Abortions will continue to be legal in a free nation. Whether more or fewer women will choose to have abortions, I cannot say. They will have to consider the medical costs of an abortion, because no tax money will be available. But they will also have to consider the medical costs of carrying a child through the full term and the cost of delivery, as well as the costs of supporting a child. This will tend to encourage abortion or marriage and to discourage sex out of wedlock. However, in a free nation, adoption will be a more attractive option than it is now.


The natural right to care for a child belongs to the mother. She earns it by carrying it in her womb for nine months and giving birth through her labor. No one else has a comparable claim to or vested interest in her baby. If she is unable or unwilling to care for her baby, she can lease, sell, or give away her right. If the baby is healthy, the mother should have no trouble finding someone to care for it.

In a free nation with a substantial population, adoption agencies will be profitable businesses that will act as brokers between mothers who want to be free from childcare and people who want the opportunity to raise a family. The relative ease of adoption in a free nation will tend to ease the burden of pregnancy for unwed mothers and might even make it financially rewarding, which will tend to reduce their incentive to have abortions or to marry. On the other hand, easy adoption will allow infertile married couples who want to raise children to realize their dream, which will improve their chances of staying happily married.

Legal Prostitution

A free nation will allow open competition, advertising, and consumer-group rating of brothels. This in turn will lead to greater safety and customer satisfaction. The easy availability of this service will help prevent men from negotiating poor marriage contracts out of desperation. Men will be able to approach marriage with almost as much cool deliberation as women.

Prostitution tends to discourage marriage, which is why "good" bourgeois women hate it so. However, prostitutes can provide an outlet for husbands who are not sexually satisfied with their wives, but who do not want to leave their families. Safe, legal prostitution allows husbands to realize the male fantasy of having sex with many different women without having to go through elaborate courtship rituals and without having to make long-term commitments. Using the services of professional women could become more socially acceptable than having affairs, because professional women are less of a threat to established families than women who are looking for a personal relationship.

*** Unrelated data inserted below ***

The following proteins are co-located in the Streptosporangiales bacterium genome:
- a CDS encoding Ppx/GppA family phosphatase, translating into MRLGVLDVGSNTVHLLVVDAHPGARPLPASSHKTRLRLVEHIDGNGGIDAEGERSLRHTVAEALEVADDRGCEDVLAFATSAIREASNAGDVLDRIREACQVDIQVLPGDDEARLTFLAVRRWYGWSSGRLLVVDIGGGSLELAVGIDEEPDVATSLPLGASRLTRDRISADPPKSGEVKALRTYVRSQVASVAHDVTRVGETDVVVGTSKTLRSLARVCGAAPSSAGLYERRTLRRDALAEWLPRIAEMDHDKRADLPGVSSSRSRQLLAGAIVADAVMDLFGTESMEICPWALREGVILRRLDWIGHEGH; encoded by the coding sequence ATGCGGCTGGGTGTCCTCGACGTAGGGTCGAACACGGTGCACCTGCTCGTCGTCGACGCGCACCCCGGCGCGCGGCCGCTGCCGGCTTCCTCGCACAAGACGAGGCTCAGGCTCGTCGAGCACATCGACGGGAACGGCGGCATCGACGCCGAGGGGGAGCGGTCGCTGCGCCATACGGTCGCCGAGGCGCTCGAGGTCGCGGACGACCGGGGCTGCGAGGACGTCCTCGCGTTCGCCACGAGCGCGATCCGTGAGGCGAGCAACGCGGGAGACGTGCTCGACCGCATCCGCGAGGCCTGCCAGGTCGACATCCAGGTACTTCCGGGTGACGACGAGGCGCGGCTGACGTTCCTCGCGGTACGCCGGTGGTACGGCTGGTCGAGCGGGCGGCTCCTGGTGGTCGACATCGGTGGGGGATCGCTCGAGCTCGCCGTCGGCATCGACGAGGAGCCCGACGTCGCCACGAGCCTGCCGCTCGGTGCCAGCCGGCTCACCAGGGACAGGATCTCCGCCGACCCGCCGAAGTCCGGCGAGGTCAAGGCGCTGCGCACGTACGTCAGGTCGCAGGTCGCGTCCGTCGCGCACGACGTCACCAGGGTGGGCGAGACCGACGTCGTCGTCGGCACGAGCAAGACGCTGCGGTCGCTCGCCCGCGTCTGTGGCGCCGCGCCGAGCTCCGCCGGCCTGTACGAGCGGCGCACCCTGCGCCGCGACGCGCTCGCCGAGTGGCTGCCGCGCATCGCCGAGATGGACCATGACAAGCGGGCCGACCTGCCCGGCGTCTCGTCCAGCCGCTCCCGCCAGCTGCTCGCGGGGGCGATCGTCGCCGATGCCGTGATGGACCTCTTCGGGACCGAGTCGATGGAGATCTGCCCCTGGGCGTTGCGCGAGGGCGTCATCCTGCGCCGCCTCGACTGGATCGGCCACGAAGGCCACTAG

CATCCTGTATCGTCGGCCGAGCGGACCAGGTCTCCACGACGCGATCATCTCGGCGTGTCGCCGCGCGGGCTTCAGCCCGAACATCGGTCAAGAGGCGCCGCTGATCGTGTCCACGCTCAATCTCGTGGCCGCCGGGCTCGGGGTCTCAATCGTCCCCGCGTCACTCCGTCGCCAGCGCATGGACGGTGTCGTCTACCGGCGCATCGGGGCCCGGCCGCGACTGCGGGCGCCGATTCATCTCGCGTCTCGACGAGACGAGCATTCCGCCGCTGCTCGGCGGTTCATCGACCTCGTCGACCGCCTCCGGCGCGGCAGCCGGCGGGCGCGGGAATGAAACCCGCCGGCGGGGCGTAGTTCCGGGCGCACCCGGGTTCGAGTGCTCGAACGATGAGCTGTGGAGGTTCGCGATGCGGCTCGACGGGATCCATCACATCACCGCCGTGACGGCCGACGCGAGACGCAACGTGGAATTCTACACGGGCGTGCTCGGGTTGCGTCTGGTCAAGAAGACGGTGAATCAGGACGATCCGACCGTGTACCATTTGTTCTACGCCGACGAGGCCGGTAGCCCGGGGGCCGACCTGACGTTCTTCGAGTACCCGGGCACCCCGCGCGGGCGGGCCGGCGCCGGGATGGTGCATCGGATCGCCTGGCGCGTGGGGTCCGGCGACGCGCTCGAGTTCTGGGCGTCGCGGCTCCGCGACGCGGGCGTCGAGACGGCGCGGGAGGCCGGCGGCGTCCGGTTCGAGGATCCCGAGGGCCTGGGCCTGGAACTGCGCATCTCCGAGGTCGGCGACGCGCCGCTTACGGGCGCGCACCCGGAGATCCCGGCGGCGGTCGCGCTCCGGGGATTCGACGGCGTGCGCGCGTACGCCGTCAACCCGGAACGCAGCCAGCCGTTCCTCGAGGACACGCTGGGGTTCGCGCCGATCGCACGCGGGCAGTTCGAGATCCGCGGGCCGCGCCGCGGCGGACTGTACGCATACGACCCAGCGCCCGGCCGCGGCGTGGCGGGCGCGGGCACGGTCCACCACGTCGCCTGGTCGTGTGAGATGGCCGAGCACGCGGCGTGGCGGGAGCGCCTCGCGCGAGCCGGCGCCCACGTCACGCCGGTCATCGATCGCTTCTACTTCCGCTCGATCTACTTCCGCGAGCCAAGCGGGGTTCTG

Alternative Family Structures

In a free nation, people will not have to get a license to have sexual relations, but they will be free to make contracts concerning sexual relations or living arrangements if they so choose. They will be free to try all sorts of voluntary alternatives to the traditional family. Two homosexuals could agree to form a partnership like a husband and wife. Two or more men could share the same wife, or two or more women could share the same husband. These and other experiments have been tried since the 1960s. Based on results achieved so far, the counterculture, the Israeli kibbutz, radical feminism, homosexuality, the youth culture, and professional childcare are poor substitutes for the bourgeois family.


The counterculture of the 1960s never went very far. It remained parasitical on the modern technological society and, at best, was successful in revolutionizing the private lives of a relatively small number of people. The data collected about children who were raised on American communes in the counterculture is overwhelmingly negative: they were subjected to bizarre and frequently damaging experimentation, neglect, and instability in all the relationships significant to the child. They suffer from all sorts of physical and emotional deprivations. [158]


Children raised in an Israeli kibbutz grow up to be very sociable and conformist and well-adapted to communal living, but they find it hard to exist in any less-collectivistic situation such as the rest of Israeli society, outside of the kibbutz. [158] In contrast, children raised in bourgeois families "have fewer emotional and behavioral problems, do better in school, have higher rates of achievement, and move more easily from dependence to autonomy." [162]